TED-Ed is a free educational platform that allows visitors to engage in, create, and distribute “Lessons worth sharing.” Every Lesson in the TED-Ed library is a result of a collaboration between some combination of educators, learners, animators, and the TED-Ed team. Every feature we’ve built is based on recommendations from members of the TED-Ed community. In this post we’ll elaborate on a five practical ways that we hope you or your organization will continue to help build the TED-Ed platform.
For inspiration, we’ve listed just a few of our favorite YouTube channels below. You can view and flip their videos within TED-Ed, and, if you like what you see, we recommend visiting their YouTube channel page and subscribing.
Veritasium - Smarter Every Day - Numberphile - Minute Physics - Vihart - C.G.P. Grey - Sci Show - Smart Girls – Bite Sci-zed - Crash Course – Vsauce – PBS Ideas Channel – Asap Science – The Spangler Effect – ThinkrTV – …tons more channels on YouTube/Edu.
Of course, you could also create a Lesson around any TED Talk, any TEDx Talk, or even around your own videos that you’ve uploaded to YouTube. If you take the time to create a particularly awesome Lesson, please also take the time to nominate it as a Best Flip. We will systematically feature the best community-made Lessons within the TED-Ed Library.
TED-Ed Originals feature audio lessons recorded by educators brought to life by talented visualization artists. We’re constantly seeking nominations for educators (and animators!) in the get involved section of our site. It is also completely appropriate (and common) for people to nominate themselves.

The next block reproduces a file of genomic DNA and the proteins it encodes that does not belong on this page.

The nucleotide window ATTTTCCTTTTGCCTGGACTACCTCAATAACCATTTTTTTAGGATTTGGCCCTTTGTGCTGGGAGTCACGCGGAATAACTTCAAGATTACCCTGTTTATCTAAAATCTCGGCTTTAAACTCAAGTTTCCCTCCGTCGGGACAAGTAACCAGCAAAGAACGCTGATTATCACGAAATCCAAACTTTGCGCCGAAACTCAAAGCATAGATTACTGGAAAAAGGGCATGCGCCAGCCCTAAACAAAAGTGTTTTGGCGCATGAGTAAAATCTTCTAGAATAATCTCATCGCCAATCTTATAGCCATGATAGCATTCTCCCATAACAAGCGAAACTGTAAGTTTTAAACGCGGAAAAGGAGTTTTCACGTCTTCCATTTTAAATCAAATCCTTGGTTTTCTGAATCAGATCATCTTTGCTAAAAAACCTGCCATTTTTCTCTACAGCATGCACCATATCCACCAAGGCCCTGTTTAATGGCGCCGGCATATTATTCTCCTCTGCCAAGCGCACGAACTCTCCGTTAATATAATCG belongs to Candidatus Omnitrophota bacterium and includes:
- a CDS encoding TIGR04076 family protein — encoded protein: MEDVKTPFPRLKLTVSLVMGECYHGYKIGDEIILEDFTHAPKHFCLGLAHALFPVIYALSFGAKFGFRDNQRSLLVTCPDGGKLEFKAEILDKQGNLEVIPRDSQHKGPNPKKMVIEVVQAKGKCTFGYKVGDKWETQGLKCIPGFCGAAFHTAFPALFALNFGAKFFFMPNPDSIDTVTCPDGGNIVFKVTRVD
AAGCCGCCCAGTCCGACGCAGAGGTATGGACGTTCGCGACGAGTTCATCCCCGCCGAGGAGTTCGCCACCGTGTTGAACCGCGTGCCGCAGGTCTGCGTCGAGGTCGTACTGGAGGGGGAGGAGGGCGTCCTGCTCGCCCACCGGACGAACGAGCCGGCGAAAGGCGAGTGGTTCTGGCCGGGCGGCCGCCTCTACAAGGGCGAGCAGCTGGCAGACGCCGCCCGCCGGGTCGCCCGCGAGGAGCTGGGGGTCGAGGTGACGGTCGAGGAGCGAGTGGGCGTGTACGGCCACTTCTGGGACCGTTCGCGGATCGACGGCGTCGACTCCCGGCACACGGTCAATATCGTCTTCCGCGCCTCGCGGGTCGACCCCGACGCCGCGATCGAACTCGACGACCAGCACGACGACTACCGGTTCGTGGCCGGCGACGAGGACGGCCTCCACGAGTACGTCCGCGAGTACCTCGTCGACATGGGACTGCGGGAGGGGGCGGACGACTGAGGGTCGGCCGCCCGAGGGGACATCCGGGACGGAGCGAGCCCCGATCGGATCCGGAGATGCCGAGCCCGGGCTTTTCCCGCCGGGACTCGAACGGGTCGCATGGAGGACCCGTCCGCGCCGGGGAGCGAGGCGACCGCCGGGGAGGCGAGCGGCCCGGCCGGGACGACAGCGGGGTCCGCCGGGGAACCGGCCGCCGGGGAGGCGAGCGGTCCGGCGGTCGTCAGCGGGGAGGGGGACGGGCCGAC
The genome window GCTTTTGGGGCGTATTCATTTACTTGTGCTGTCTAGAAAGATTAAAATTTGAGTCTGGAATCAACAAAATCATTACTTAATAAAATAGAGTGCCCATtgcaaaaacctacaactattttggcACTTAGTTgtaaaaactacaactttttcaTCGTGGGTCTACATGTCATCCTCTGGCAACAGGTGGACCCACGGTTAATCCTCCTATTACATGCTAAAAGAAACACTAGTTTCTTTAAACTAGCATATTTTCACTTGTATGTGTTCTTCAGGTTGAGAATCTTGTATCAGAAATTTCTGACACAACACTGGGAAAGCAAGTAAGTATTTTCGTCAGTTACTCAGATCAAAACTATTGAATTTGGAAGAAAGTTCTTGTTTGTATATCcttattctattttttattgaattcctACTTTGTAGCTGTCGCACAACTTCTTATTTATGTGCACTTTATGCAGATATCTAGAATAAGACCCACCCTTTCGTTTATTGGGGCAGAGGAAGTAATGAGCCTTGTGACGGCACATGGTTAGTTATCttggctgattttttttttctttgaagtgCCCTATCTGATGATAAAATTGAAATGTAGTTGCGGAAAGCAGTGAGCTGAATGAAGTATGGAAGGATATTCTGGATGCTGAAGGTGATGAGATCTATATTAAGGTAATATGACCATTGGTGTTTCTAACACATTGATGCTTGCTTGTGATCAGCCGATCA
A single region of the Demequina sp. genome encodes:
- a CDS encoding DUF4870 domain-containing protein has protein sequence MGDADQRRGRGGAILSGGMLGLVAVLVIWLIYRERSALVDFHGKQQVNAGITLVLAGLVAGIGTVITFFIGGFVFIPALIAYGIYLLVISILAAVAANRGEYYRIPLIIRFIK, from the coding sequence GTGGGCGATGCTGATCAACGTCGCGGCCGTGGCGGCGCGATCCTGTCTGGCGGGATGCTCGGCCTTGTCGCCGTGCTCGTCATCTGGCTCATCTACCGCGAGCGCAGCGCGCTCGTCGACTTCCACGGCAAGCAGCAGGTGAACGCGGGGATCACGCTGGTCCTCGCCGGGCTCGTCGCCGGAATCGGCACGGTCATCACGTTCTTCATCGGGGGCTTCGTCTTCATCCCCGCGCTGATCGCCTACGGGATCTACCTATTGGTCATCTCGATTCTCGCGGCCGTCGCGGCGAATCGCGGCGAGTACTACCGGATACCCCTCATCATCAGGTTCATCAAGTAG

We’ve opened up a new tab in the “get involved” section of the site called “Submit a Lesson.” Submitting a Lesson is an alternative to nominating an educator and allows you to go ahead and submit a script and/or audio directly. Selected pitches will be developed into full-blown animations and featured within the TED-Ed library.
We enjoy hearing from you, and we love understanding how TED-Ed is being used throughout the world. Your stories help us know what we’re doing right, what we can improve, and what we should do next. They also help us share best practices to the greater TED-Ed community. So, if you’re using the tool, let us know via this form, Facebook, or Twitter.
We’re always looking for willing volunteers to help test out new features and to evaluate the current user experience on the site. If you’re interested in helping us out, please send an email to firstname.lastname@example.org with the subject line “Beta tester,” and a brief description of who you are and how you’d like to help.